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J Indian Assoc Pediatr Surg. 2010 Jul-Sep; 15(3): 101–103.
PMCID: PMC2980919

Small bowel hemangiomas: Diagnostic role of capsule endoscopy


Vascular anomalies involving the small bowel are an uncommon cause of gastrointestinal bleeding in childhood. We present here an 11-year-old boy who presented with severe anemia and malena. The routine investigations did not reveal any pathology. A capsule endoscopy study was performed, which clinched the diagnosis and identified two intestinal hemangiomas. The hemangiomas were resected and the child recovered.

Keywords: Capsule endoscopy, intestinal hemangiomas, malena, severe anemia


Lower gastrointestinal (GI) bleeding in children is most often caused by Meckel’s diverticulum, intussusception, or necrotizing enterocolitis.[1] Vascular anomalies are rare and do not represent a frequent cause of GI bleeding. However, vascular anomalies may cause massive acute or chronic innocuous bleeding resulting in severe anemia. Delay in diagnosis is common, and intraoperative localization of these intraluminal lesions is usually very difficult. The purpose of this report is to highlight the importance and role of capsule endoscopy in identifying such lesions in which all other modalities of investigations fail.


An 11-year-old boy presented with history of parents noticing progressive pallor in the child with easy fatigability and weakness associated with occasional episodes of malena. There was a history of excision of large cutaneous hemangioma over left scapular region at 3 years of age at a local hospital, during which he was transfused 2 units of whole blood.

The clinical examination revealed a grossly pale child with mild tachycardia and a well-healed scar over the left scapula. The general and systemic exam was within normal limits. An initial workup confirmed severe anemia with hemoglobin of 3.5 g%, hematocrit of 14% with normal platelet counts. His stool for occult blood was positive for guaiac test. He was transfused 2 units of blood, following which he underwent upper GI endoscopy and colonoscopy which were essentially normal.

A barium meal follow through also did not reveal anything abnormal, as did all the investigations, to rule out malabsorption syndrome and celiac disease. As his symptoms persisted, a selective mesenteric computed tomogram (CT) angiography was performed which only suggested a mild thickening of the terminal ileum, with no evidence of any cause of lower GI bleed. A red blood cell tagged technitium99 (RBC Tc99) scan indicated a small collection of blood present at the terminal ileum with no definite cause and site having been cited.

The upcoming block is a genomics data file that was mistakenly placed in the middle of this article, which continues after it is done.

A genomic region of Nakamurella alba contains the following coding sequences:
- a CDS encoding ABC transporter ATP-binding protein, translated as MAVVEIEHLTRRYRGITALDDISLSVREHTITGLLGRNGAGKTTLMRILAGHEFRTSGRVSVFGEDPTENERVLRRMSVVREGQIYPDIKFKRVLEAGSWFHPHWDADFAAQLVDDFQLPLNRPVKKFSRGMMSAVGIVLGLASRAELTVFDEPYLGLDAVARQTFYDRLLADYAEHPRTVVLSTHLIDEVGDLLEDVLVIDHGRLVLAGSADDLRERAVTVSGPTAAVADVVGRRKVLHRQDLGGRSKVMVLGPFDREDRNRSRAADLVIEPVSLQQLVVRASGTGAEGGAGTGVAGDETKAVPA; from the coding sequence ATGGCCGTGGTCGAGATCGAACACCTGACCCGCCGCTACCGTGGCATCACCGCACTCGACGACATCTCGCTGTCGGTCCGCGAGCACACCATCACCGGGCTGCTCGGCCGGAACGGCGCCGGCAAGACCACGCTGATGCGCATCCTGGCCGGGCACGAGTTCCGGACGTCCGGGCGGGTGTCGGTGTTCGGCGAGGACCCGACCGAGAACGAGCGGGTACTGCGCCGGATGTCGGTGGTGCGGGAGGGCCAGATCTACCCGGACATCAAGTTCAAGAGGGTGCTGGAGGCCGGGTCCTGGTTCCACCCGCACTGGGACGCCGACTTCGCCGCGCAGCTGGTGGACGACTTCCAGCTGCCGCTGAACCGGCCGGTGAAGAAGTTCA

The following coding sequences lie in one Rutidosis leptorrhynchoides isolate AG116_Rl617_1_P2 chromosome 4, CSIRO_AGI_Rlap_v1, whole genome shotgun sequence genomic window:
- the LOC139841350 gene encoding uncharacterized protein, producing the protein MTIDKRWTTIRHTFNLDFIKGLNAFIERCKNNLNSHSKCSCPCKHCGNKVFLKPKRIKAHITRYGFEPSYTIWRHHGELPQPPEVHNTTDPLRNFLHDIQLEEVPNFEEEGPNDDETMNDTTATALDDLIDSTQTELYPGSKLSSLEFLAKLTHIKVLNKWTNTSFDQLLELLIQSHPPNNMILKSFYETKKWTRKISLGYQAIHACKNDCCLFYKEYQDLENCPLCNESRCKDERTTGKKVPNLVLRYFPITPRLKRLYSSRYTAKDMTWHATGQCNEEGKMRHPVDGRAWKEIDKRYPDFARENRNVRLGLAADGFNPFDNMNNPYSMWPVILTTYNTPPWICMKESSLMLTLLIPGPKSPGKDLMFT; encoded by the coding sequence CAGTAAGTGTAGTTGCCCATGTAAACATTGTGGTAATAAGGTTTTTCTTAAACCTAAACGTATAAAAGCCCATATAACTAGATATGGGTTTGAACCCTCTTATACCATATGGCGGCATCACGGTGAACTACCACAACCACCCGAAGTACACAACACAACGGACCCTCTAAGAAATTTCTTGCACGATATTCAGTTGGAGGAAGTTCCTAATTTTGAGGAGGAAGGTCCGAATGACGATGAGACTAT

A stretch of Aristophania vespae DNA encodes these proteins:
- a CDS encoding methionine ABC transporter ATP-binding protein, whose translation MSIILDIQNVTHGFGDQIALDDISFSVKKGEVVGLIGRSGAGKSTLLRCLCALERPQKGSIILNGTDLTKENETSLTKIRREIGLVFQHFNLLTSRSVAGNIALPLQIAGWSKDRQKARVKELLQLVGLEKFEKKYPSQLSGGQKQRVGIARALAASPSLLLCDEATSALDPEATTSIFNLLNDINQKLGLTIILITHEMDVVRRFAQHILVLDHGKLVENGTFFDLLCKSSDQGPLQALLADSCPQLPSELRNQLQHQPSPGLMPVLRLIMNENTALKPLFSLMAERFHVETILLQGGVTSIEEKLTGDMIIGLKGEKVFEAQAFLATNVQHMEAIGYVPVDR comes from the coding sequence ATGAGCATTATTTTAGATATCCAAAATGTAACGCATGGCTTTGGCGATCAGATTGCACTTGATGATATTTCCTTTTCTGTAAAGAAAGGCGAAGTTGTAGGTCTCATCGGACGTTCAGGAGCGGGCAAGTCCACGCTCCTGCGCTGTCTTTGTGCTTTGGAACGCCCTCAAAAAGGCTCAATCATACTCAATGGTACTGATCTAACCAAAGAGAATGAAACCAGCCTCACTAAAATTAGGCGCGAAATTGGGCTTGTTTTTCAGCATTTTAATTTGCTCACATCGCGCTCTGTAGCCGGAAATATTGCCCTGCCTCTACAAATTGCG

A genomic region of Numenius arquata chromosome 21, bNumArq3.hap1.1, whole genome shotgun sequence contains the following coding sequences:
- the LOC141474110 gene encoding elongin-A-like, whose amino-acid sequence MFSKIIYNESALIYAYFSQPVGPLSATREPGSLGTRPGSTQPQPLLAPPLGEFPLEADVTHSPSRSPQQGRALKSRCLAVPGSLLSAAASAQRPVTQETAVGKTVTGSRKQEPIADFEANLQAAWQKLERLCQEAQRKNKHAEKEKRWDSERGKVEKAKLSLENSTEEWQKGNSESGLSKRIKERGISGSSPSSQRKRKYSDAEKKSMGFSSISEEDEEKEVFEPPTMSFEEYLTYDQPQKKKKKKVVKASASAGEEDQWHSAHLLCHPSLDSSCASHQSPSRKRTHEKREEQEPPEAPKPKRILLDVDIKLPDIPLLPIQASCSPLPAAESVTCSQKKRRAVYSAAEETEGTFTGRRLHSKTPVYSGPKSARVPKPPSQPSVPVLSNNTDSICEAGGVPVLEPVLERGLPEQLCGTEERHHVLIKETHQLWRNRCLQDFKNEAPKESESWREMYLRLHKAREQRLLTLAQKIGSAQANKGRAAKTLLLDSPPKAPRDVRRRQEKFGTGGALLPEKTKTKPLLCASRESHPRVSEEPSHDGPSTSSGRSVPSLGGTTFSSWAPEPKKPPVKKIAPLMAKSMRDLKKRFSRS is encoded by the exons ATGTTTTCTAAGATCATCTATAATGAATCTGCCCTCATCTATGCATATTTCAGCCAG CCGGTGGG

A capsule endoscopy (using PillCam™) identified two hemangiomatous lesions at the level of mid and terminal parts of jejunum, with evidence of fresh bleed in one of the lesions [Figures [Figures11 and and2].2]. At laparotomy, there were two lesions seen at mid jejunum and jejuno-ileal junction, approximately 40 cm apart [Figures [Figures33 and and4],4], involving both the mucosal and serosal aspects of the affected bowel. With the rest of the entire small and large bowel along with solid organs being normal, a resection anastamosis was done at two sites. Postoperatively, the child recovered well and has been thriving at 6 months follow-up.

Figure 1
Snapshots of the pictures taken by the capsule looking at the lesion, first lesion
Figure 2
Snapshot of the second lesion
Figure 3
Lesion seen intraoperatively; first lesion is big and obvious and the second lesion is relatively less prominent on the serosal side
Figure 4
Resected specimen showing the lesion from the luminal side


Capsule endoscopy is a technology approved by the Food and Drug Administration, USA, for its use in pediatric age group between 10 and 18 years,[2] and involves swallowing a video capsule of size 26 × 11 mm [Figure 5] to visualize and record its findings in the esophagus, stomach, and small intestine. The patient is required to undergo bowel preparation (as used before colonoscopy) with the use of laxatives, etc. The capsule contains one or two video chips (cameras), a light bulb, a battery, and a radio transmitter.[3]

Figure 5